Who Is A Photographer Anyway?
Narrow definitions of what it means to work in a creative field are increasingly unhelpful in the world we live in now.
This morning I was reading a fascinating review essay by Jörg M. Colberg of Mark Durden’s new book, Photography Today. In the essay, Colberg made some pretty bold claims, starting with,
“We’re all photographers now. Or are we? Certainly, it has its uses to paint with a brush wide enough to turn everybody who takes photographers under whatever circumstances into a photographer. It makes writing nicely populist, feel-good pieces easy, pieces that crop up on the internet like weeds.”
At the risk of sowing more “weeds,” I had issue with pretty much everything Colberg had to say. I certainly do agree that limiting one’s artistic education to just what’s available online (and maybe by extension, just what is available for free online) is dangerous. But, everything else in this essay felt unhelpful to me, as a photographer and as a creative soul.
Colberg writes, “Let’s assume that we are not all photographers.” Why? This is a huge rhetorical assumption. Especially if our goal is, as Colberg claims, to have a non-ideological conversation. And, starting a definition with a person’s “ambition,” with their aspirations, feels to me to be a very culturally-laden, dare I say it, very consumerist way of looking at art and creativity.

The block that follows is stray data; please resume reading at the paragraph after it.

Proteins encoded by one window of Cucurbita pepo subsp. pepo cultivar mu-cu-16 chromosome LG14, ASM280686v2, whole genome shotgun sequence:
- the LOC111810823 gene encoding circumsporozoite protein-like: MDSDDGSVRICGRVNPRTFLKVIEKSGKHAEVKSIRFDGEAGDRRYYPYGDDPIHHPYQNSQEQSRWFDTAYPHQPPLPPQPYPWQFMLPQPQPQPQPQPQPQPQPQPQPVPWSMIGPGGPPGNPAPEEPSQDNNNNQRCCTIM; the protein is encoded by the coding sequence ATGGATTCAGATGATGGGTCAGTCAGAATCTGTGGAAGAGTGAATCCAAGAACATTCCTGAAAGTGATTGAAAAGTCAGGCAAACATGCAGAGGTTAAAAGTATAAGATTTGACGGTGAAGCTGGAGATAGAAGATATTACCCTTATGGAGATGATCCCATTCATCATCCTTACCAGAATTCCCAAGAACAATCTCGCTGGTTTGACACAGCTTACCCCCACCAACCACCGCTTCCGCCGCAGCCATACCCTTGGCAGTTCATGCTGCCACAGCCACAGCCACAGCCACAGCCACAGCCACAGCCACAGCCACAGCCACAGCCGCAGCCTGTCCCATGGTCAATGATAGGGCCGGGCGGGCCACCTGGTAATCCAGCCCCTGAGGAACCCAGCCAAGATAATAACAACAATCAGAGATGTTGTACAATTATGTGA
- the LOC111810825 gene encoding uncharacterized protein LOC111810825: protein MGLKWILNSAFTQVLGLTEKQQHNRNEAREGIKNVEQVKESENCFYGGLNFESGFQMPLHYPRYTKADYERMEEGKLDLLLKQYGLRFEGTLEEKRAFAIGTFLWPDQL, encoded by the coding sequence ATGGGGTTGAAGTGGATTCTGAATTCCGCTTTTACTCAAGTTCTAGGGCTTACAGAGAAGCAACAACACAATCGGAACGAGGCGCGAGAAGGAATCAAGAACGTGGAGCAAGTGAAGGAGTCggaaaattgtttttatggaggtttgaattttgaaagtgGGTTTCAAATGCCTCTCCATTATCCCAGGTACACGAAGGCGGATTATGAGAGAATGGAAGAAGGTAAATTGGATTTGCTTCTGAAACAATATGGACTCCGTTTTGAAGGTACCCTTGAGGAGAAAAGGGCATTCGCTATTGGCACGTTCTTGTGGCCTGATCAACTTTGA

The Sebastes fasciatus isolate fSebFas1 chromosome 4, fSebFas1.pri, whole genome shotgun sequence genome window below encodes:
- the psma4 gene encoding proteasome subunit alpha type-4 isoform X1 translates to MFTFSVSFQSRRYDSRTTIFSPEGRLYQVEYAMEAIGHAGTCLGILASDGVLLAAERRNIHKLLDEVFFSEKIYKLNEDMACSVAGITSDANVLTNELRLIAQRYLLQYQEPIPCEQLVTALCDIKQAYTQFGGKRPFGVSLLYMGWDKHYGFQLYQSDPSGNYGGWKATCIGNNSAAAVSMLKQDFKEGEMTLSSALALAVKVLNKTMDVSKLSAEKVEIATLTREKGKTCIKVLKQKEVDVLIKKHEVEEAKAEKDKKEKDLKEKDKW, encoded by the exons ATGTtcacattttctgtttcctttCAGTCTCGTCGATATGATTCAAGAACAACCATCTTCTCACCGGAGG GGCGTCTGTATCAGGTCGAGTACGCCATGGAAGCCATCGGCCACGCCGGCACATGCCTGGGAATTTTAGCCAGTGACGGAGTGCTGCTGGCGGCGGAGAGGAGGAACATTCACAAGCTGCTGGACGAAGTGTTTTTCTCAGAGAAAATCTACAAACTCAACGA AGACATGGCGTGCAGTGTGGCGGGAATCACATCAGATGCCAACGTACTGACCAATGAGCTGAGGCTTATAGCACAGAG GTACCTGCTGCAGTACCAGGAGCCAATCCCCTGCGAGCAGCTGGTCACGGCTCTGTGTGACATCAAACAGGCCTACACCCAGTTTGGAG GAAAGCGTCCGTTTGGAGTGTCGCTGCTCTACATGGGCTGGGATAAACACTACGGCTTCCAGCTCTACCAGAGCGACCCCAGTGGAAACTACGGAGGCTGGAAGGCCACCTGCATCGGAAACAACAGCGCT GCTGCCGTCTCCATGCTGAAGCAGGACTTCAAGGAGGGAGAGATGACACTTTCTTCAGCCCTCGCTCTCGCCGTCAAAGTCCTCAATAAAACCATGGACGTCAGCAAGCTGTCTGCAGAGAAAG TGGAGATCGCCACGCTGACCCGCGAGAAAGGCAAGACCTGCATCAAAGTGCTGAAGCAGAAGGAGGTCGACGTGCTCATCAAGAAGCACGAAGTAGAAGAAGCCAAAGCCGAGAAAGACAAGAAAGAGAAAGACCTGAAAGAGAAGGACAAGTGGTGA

Who Is A Photographer
I believe a photographer is someone who creates photos. That’s it; nothing more. Anything else we add to the definition, any restrictions we load into the word will always say more about us than they say about the field of photography.
Besides, we have an ample array of adjectives – professional, hobbyist, fashion, sports, fine-art, mobile – with which to define photographers if we feel the need to do so. Though, again, our very need to narrow the definitions, restrict the debate and exclude people from the fold may well say far more about our motivations than they say about that photographers and photographs we want to discuss.
Definitions Matter Less Than Ever
Part of me feels like this whole debate belongs to a different era. Most of the people I know who do creative work don’t fit a straightforward singular career description and don’t really care to try and do so. We are, after all, the slash generation.
One of my favourite examples in this is Bryan Adams, whom many people know as a Rock singer/songwriter, famous for hits like ‘Summer of ’69 and ‘(Everything I Do) I Do It for You.’ But many don’t know Adams is also a highly successful, award-winning fashion photographer, perhaps best know for his campaign work with Guess Jeans.
Sometimes we hear people like Adams described a “renaissance types” because their ability to succeed in multiple fields reminds us of a simpler, pre-industrial age. But, what if our recent history is actually the exception, rather that the rule? What if the apex of the modern age into which we were born was really the aberration, forcing people to specialise to an alarming degree?
Well, if so, wouldn’t we need to make our definitions a little more open and flexible? Wouldn’t we worry less about who is “in” and how is “out” and focus more on what the art has to say to us?